Jeffrey G. Norcini2
The genus Coreopsis is Florida's State Wildflower. Coreopsis lanceolata, lanceleaf coreopsis, is an evergreen to semi-evergreen perennial that is one of 14 native coreopsis species found in Florida. It primarily occurs in north Florida, but has been observed as far south as Lake County. Seed from commercial sources has been planted along roadways, although native populations are also found on roadsides.
Lanceleaf coreopsis has grass green foliage, with most of the leaves concentrated at the base of the plant, giving it a clumped appearance. Clumps of the Florida ecotype* (plants that occur here naturally and are adapted to Florida conditions) are about 6-8 inches tall. Foliage and clump size of the common garden variety are about two to three times greater than in the Florida ecotype.
Flowers are yellow and about 1 inch in diameter. The Florida ecotype will flower in late spring if it is directly seeded in the winter or previous autumn. However, flowering of the common garden variety is sporadic at best the first year after it is seeded, although its flowers are two to three times larger than the Florida ecotype. Mature plants of the Florida ecotype or the common garden variety that overwinter will start flowering in mid to late March, with peak bloom soon after. Moderate to sparse flowering will likely continue into August. Plants rebloom well if faded flowers are removed.
Lanceleaf coreopsis grows best in full sun in slightly moist, well-drained soil. Established plants will tolerate some short-term dry periods. It is not very tolerant of excessive water. If you wish to fertilize, use a low rate of a controlled-release fertilizer.
Tolerance to occasional freezes and frosts as low as the mid-20s has been observed for both the common garden variety and the Florida ecotype.
Lanceleaf coreopsis is relatively insect and disease free. Infrequent damage to flowers by stink bugs may occur about 1/2 inch below the flower the stem collapses where the stink bug has been feeding and the flower dies.
During late fall and winter, some plants may succumb to diseases but since the plant reseeds itself and other plants will spread, the overall planting of lanceleaf coreopsis should look good year to year.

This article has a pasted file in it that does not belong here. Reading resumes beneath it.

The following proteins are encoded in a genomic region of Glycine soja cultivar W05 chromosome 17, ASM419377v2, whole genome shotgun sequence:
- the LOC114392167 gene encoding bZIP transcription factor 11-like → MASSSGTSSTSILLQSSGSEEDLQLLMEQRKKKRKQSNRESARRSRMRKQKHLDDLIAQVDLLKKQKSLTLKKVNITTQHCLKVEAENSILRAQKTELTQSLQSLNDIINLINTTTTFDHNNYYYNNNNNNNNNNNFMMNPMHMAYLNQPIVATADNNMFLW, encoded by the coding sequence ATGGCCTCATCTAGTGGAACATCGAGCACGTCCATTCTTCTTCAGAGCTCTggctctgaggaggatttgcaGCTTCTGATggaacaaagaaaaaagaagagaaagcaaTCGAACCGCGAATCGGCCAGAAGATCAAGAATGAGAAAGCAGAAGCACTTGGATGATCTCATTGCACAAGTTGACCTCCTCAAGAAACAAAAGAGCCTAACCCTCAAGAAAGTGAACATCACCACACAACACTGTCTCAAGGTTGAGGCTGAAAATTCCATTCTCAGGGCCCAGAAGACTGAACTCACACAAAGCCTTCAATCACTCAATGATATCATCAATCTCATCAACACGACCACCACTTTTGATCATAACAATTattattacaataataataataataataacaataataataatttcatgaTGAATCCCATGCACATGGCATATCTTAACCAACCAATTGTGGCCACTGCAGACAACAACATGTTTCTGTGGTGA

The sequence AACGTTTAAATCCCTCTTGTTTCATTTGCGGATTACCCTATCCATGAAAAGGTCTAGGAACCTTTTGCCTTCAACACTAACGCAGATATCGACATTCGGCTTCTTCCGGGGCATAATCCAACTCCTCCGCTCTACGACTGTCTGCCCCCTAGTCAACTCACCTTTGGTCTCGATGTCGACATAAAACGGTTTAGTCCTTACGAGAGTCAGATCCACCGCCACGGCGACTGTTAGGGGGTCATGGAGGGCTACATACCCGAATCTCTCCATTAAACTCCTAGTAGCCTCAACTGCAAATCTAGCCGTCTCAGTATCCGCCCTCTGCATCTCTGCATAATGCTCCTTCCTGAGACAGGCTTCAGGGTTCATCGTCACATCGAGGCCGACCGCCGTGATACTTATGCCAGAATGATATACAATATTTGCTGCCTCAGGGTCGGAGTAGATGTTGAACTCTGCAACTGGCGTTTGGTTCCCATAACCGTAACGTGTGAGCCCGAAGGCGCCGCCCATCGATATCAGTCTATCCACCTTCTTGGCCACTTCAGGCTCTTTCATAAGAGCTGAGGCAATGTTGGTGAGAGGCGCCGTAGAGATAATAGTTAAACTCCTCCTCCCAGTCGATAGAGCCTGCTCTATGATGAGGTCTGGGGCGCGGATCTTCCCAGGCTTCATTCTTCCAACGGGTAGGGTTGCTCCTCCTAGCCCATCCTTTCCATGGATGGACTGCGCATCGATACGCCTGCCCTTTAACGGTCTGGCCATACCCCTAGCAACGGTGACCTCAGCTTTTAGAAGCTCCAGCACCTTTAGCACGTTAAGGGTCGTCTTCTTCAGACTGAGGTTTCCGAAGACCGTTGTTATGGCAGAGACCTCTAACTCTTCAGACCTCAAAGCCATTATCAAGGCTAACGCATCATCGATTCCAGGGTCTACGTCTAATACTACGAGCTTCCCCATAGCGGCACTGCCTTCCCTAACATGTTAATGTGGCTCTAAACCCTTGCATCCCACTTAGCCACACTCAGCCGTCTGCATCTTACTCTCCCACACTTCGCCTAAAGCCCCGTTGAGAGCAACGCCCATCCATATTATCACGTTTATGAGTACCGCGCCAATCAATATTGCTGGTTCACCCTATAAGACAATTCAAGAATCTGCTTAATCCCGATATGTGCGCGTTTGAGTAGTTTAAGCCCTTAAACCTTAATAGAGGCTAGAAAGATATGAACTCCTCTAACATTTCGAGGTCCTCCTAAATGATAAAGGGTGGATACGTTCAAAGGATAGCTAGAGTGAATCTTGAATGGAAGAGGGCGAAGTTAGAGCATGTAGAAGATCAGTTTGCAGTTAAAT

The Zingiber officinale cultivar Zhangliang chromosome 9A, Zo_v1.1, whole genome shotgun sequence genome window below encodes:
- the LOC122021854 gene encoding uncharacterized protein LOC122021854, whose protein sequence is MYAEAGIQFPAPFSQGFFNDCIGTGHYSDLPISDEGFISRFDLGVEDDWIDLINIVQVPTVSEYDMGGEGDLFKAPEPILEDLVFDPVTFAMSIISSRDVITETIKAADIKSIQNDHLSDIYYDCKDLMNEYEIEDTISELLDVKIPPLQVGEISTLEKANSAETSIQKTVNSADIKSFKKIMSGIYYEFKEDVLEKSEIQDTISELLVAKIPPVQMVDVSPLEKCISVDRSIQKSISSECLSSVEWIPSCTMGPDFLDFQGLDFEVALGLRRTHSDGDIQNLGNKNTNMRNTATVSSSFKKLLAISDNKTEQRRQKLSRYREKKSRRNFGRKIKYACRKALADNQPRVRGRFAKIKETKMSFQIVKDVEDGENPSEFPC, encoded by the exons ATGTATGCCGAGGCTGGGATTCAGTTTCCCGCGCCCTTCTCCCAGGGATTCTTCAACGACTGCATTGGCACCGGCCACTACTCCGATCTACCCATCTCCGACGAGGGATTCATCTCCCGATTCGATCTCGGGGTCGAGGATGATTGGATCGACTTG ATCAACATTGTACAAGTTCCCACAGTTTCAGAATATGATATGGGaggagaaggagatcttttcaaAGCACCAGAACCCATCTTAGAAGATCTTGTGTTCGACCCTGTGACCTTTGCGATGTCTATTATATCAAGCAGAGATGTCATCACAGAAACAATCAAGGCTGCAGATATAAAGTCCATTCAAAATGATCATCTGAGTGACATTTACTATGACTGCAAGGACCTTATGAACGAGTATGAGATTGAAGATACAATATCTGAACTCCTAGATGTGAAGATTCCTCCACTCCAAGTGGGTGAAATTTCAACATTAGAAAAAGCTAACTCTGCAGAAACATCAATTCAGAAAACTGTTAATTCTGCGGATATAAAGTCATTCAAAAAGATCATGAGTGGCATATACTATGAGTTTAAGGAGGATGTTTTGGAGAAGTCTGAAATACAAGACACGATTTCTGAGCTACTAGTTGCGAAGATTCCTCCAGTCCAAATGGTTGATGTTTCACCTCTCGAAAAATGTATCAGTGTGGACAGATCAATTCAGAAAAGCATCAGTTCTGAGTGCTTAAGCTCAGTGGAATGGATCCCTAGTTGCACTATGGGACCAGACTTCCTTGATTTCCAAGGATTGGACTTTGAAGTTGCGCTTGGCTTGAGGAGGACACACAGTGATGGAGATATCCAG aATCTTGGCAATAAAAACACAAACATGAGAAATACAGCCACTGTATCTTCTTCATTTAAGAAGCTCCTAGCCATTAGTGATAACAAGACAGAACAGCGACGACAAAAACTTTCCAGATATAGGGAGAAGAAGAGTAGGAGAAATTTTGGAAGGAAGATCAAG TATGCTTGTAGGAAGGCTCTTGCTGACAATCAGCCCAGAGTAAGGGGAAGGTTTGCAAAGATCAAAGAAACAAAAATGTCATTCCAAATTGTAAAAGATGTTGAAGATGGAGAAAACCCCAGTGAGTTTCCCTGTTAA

Lanceleaf coreopsis can be propagated by division or by seed. Seeds need to be collected soon after they ripen because the seedheads easily shatter. If you plan to store the seed you collected, spread the seed out in a thin layer on some newspaper and let it dry for a few days. The dried seed can be stored in a paper bag in the refrigerator until it is planted.
Direct seeding into a garden or meadow can be done from October through January. Seed should be planted no deeper than 1/8 inch in a firm seedbed. During abnormally dry winters, seedbeds should be irrigated occasionally.
Propagate plants by division in the late winter or early spring.
Wunderlein, R.P. 1998. Guide to the Vascular Plants of Florida. University Press of Florida, Gainesville.
*Plants of the Florida ecotype of lanceleaf coreopsis may be available at nurseries or garden centers that specialize in Florida native plants.
This document is ENH 147, one of a series of the Environmental Horticulture Department, UF/IFAS Extension. Original publication date December 1999. Revised March 2009. Reviewed April 2016. Visit the EDIS website at http://edis.ifas.ufl.edu.
Jeffrey G. Norcini, associate professor, native wildflower and grass specialist, Environmental Horticulture Department; UF/IFAS Extension, Gainesville, FL 32611.
The Institute of Food and Agricultural Sciences (IFAS) is an Equal Opportunity Institution authorized to provide research, educational information and other services only to individuals and institutions that function with non-discrimination with respect to race, creed, color, religion, age, disability, sex, sexual orientation, marital status, national origin, political opinions or affiliations. For more information on obtaining other UF/IFAS Extension publications, contact your county's UF/IFAS Extension office.
U.S. Department of Agriculture, UF/IFAS Extension Service, University of Florida, IFAS, Florida A & M University Cooperative Extension Program, and Boards of County Commissioners Cooperating. Nick T. Place, dean for UF/IFAS Extension.